Our aim was to investigate the possible impact of contamination with saliva on osseointegration during placement of implants with simultaneous bone augmentation. Six hemispheric shape bone defects (8 mm in diameter × 4 mm deep) were prepared in each iliac bone of six sheep. A dental implant (2.9 mm in diameter × 10 mm long) was placed in the centre of each defect, and then pairs of defects were filled with one of the following bone augmentation materials: autogenous bone, autogenous bone plus bovine bone, or resorbable biphasic ceramic bone substitute. One site in each augmentation group was impregnated with saliva (contaminated group), while the other was not (non-contaminated group). Bone-to-implant contact (BIC) and bone area fraction occupancy (BAFO) within implant threads were measured after a healing period of five weeks, both in respect of the implant inserted in the augmented bone and in that inserted in the residual bone. Overall results showed that there was a significant difference between the contaminated and non-contaminated group for BIC in the augmented implant (p = 0.028), while there were no significant differences in the implant in residual bone (p = 0.722). For BAFO, there were no significant differences between the contaminated and non-contaminated groups among the different augmentation materials. The results showed that contamination with saliva during placement of an implant with simultaneous bone augmentation had a serious deleterious effect on osseointegration of the aspect of the implant within the augmented defect. Contamination with saliva during placement of an implant with simultaneous bone augmentation should therefore be avoided.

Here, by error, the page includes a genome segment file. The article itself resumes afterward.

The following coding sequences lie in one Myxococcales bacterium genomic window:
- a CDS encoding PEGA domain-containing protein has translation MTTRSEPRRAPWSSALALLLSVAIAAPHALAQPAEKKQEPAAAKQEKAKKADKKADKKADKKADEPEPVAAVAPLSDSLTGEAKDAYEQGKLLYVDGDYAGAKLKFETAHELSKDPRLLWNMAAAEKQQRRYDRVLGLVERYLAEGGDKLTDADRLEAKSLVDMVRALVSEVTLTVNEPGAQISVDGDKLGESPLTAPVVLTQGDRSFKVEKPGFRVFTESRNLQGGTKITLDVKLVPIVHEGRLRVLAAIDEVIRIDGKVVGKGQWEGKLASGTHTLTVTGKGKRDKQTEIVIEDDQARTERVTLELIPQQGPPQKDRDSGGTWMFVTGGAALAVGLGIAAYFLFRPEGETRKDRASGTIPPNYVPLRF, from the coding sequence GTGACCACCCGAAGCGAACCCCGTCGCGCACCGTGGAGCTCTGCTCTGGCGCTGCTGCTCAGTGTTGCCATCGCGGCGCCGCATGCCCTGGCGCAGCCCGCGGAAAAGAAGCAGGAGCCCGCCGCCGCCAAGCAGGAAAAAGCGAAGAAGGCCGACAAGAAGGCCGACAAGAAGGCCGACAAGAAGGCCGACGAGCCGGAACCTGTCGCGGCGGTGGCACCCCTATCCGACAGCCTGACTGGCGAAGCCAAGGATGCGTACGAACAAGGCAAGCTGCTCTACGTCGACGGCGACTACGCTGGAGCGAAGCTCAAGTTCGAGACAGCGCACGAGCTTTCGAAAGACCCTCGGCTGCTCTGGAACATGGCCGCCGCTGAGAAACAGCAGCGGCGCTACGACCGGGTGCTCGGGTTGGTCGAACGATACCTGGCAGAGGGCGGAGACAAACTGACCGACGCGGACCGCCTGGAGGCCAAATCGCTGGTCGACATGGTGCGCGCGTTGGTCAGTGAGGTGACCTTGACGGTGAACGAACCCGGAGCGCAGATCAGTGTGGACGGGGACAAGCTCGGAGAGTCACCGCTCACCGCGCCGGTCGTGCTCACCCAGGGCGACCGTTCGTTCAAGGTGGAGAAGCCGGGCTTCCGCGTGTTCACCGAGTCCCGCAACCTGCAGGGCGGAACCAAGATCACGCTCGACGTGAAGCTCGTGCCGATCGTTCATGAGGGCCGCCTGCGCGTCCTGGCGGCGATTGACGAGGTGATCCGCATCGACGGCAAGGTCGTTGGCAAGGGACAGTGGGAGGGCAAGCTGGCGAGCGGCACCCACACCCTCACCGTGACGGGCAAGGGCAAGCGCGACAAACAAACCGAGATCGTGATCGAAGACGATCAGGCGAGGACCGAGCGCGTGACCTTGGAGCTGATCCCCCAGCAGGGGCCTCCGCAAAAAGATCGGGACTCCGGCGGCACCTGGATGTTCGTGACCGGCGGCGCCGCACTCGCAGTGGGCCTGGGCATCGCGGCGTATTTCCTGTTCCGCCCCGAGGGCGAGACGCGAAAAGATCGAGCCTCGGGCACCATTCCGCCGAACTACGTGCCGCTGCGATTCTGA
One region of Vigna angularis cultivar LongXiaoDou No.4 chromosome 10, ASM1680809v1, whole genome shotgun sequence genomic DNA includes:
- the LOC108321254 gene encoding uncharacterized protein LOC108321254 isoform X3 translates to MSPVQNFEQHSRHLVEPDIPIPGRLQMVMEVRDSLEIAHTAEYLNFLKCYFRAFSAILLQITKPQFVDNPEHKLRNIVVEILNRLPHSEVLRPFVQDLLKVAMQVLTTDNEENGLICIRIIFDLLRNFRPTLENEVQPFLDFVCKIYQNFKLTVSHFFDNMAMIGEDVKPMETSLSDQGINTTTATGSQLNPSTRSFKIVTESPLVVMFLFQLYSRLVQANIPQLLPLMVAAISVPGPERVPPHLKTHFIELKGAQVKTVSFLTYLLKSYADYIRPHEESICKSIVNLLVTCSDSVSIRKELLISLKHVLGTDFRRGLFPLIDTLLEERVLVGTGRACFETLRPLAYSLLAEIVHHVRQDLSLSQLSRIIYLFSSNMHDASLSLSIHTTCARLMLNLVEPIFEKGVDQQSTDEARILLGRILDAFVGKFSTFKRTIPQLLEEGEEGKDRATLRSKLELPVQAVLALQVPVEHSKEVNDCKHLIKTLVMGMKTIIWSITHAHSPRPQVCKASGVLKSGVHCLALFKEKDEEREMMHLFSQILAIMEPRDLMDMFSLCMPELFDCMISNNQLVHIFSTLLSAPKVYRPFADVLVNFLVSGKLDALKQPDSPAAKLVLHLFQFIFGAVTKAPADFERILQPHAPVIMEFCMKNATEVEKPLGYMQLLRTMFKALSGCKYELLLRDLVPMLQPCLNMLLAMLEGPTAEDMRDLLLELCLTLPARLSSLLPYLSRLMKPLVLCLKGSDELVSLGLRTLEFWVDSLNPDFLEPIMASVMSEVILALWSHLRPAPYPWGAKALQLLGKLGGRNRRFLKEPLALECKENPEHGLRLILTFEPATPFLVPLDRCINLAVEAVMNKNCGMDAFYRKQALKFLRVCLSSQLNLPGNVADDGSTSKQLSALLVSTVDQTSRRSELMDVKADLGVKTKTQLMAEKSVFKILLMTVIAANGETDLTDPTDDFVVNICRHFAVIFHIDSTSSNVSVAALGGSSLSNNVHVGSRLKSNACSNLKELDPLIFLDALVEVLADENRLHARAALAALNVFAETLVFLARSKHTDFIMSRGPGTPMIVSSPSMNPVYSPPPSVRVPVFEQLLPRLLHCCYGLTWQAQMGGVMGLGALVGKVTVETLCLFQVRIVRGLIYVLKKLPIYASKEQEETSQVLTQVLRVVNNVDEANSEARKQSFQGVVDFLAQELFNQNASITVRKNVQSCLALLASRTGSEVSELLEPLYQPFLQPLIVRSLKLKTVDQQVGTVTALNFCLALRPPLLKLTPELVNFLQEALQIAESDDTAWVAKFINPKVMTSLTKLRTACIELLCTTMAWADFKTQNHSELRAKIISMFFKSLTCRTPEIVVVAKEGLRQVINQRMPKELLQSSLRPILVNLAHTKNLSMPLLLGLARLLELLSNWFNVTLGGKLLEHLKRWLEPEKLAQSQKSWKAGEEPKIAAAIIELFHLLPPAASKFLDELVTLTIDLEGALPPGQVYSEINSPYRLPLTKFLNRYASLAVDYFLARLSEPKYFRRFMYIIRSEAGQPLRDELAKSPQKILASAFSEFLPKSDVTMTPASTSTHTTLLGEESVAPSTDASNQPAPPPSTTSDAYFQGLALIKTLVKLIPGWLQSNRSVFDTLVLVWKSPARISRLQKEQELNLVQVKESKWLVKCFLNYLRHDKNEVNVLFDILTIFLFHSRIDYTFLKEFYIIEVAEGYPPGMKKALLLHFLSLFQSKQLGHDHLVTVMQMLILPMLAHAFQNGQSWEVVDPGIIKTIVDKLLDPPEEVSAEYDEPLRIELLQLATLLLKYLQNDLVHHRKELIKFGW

All Science Journal Classification (ASJC) codes
- Oral Surgery